A recent article in Common Dreams allows me to reflect further upon a common malaise in Western society: alcoholism. One can see, from reading this article, that the agenda of the right wing (as described by Miller) is similar to an alcoholic bout. The elites have grown so great in their needs for profit and power that only the continued acquisition of assets and the disposal of liabilities will stave off that feeling that the whole house of cards will begin to collapse. So taxes must be shifted to the middle classes, the world must be conquered so that it can be written off once its profit-potential has been extracted, and the government must be made into a pure servant of capital.
Actually, what the government is, is an enabler. The whole drama is the drama of the perils faced by a family of an alcoholic father. George W. Bush is our alcoholic father-figure. And we are his enablers. The two permitted political parties are enabling parties, as Miller points out, the Republicans as part of the machine, the Democrats as "both complicit and fratricidal," and the people as secondary enablers.
As Miller points out, the new right-wing fundamentalist agenda builds upon prior US government agendas. So the violence that we see emanating from the corporate and government elites, poisoning the world, ruining its peopel, bribing the rich with everyone else's money and calling it "prosperity," that's all old news. Nothing new from a society founded upon the white conquest of brown-skinned native people and the enslavement of Africans brought over in genocidal death-ships. Derrick Jensen's "The Culture of Make-Believe" tells the story of how our culture got to be so sick in this way. Our institutions are mere vehicles for the grasping domination epitomized in the right-wing agenda, our principles function mainly to preserve the direction of violent attack (indicating who will be allowed to destroy whom with impunity), and what it all boils down to is property. Jensen quotes Locke (83), "Government has no end but the preservation of property," thus government exists to enable property rights.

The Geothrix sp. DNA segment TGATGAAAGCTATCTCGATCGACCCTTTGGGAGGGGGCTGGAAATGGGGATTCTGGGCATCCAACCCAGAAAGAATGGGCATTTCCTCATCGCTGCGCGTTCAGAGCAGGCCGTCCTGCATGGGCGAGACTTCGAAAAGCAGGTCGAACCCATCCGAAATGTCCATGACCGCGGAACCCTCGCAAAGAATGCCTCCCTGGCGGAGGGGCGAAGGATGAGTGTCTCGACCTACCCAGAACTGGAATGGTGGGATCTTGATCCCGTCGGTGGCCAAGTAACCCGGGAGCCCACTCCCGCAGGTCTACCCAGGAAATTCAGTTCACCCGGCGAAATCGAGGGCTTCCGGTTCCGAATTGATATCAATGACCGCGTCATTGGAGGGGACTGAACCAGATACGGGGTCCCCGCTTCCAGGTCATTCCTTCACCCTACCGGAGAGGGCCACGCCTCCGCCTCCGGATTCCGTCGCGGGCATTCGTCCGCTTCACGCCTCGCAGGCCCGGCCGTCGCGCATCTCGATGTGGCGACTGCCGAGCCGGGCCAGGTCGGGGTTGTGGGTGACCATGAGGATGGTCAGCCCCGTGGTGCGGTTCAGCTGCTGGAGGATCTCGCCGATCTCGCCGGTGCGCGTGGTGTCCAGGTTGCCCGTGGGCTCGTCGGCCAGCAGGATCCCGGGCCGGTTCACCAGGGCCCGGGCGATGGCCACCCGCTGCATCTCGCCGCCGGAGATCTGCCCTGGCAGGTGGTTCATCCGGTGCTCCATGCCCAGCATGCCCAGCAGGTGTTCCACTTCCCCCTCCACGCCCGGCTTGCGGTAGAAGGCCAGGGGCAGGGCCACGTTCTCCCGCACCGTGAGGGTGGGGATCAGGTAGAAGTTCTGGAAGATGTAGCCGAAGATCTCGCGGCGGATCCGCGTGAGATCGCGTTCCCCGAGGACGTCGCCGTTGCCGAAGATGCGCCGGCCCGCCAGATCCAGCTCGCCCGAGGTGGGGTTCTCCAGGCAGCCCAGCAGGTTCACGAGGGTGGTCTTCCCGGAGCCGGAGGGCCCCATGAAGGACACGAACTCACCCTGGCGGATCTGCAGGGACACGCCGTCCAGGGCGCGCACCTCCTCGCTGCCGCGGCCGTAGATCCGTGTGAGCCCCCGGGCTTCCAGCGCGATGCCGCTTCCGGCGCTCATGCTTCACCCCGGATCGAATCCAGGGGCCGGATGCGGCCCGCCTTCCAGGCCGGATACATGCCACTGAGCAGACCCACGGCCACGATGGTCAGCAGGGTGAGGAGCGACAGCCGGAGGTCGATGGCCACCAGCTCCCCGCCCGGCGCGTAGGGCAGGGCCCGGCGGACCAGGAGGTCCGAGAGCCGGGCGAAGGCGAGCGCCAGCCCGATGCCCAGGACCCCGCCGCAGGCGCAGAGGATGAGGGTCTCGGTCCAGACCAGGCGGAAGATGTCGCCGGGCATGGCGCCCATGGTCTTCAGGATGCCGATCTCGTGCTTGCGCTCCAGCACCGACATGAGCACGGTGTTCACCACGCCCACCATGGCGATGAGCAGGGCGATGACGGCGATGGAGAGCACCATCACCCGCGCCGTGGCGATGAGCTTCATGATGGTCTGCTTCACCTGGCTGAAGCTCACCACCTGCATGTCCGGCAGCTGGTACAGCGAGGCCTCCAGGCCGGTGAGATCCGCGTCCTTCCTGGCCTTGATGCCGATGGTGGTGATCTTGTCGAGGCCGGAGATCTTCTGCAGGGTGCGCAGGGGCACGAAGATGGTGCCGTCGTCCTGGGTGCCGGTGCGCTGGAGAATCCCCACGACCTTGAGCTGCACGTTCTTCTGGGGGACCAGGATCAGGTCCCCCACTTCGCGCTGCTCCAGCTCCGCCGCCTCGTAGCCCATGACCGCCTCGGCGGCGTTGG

So we enable through our respect for property, and our legitimation of government as a civil society seals the deal. Maybe it would be effective to use Jensen's catalog of violence in "The Culture of Make-Believe" to propel ourselves upon a "twelve-step" program, to learn how to be anti-propertarians, so that a revolution in civil society and in government can be made possible. At any rate, it appears that the new right-wing agenda knows no limits to its reactionary urge to propertize everything, and to turn property rights into an absolute power over things and people that will free the owning class from all responsibility or obligation to nature or to society. Property is to be upheld in the New World Order against all aspects of our humanity, and we will eventually have to recognize its seed within us if we want to do something about it.